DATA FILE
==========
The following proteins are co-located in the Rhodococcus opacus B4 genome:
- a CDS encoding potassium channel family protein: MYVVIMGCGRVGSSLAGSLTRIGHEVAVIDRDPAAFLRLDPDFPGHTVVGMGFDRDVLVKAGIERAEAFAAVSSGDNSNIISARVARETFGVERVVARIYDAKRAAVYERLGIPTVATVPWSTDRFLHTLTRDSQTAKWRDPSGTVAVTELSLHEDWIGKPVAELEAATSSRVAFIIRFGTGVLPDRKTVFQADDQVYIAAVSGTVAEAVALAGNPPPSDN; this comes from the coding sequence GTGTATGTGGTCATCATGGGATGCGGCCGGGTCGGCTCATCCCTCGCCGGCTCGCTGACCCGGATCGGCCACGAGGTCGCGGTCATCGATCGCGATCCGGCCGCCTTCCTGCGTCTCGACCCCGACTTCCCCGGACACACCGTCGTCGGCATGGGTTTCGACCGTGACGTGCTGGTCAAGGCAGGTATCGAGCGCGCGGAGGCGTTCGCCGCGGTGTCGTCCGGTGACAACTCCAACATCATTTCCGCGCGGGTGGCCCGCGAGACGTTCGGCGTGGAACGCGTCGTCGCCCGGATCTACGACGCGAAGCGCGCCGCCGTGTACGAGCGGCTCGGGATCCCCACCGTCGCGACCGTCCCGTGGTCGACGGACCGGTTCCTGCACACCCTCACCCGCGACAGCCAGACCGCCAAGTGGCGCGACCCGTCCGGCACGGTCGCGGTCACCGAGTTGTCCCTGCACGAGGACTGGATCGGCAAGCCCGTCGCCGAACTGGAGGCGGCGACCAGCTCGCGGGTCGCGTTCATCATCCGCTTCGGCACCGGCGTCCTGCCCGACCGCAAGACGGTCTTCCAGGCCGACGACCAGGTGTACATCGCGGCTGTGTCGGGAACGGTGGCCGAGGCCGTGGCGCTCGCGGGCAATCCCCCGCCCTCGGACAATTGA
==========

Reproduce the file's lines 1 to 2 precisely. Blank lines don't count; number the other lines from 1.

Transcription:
The following proteins are co-located in the Rhodococcus opacus B4 genome:
- a CDS encoding potassium channel family protein: MYVVIMGCGRVGSSLAGSLTRIGHEVAVIDRDPAAFLRLDPDFPGHTVVGMGFDRDVLVKAGIERAEAFAAVSSGDNSNIISARVARETFGVERVVARIYDAKRAAVYERLGIPTVATVPWSTDRFLHTLTRDSQTAKWRDPSGTVAVTELSLHEDWIGKPVAELEAATSSRVAFIIRFGTGVLPDRKTVFQADDQVYIAAVSGTVAEAVALAGNPPPSDN; this comes from the coding sequence GTGTATGTGGTCATCATGGGATGCGGCCGGGTCGGCTCATCCCTCGCCGGCTCGCTGACCCGGATCGGCCACGAGGTCGCGGTCATCGATCGCGATCCGGCCGCCTTCCTGCGTCTCGACCCCGACTTCCCCGGACACACCGTCGTCGGCATGGGTTTCGACCGTGACGTGCTGGTCAAGGCAGGTATCGAGCGCGCGGAGGCGTTCGCCGCGGTGTCGTCCGGTGACAACTCCAACATCATTTCCGCGCGGGTGGCCCGCGAGACGTTCGGCGTGGAACGCGTCGTCGCCCGGATCTACGACGCGAAGCGCGCCGCCGTGTACGAGCGGCTCGGGATCCCCACCGTCGCGACCGTCCCGTGGTCGACGGACCGGTTCCTGCACACCCTCACCCGCGACAGCCAGACCGCCAAGTGGCGCGACCCGTCCGGCACGGTCGCGGTCACCGAGTTGTCCCTGCACGAGGACTGGATCGGCAAGCCCGTCGCCGAACTGGAGGCGGCGACCAGCTCGCGGGTCGCGTTCATCATCCGCTTCGGCACCGGCGTCCTGCCCGACCGCAAGACGGTCTTCCAGGCCGACGACCAGGTGTACATCGCGGCTGTGTCGGGAACGGTGGCCGAGGCCGTGGCGCTCGCGGGCAATCCCCCGCCCTCGGACAATTGA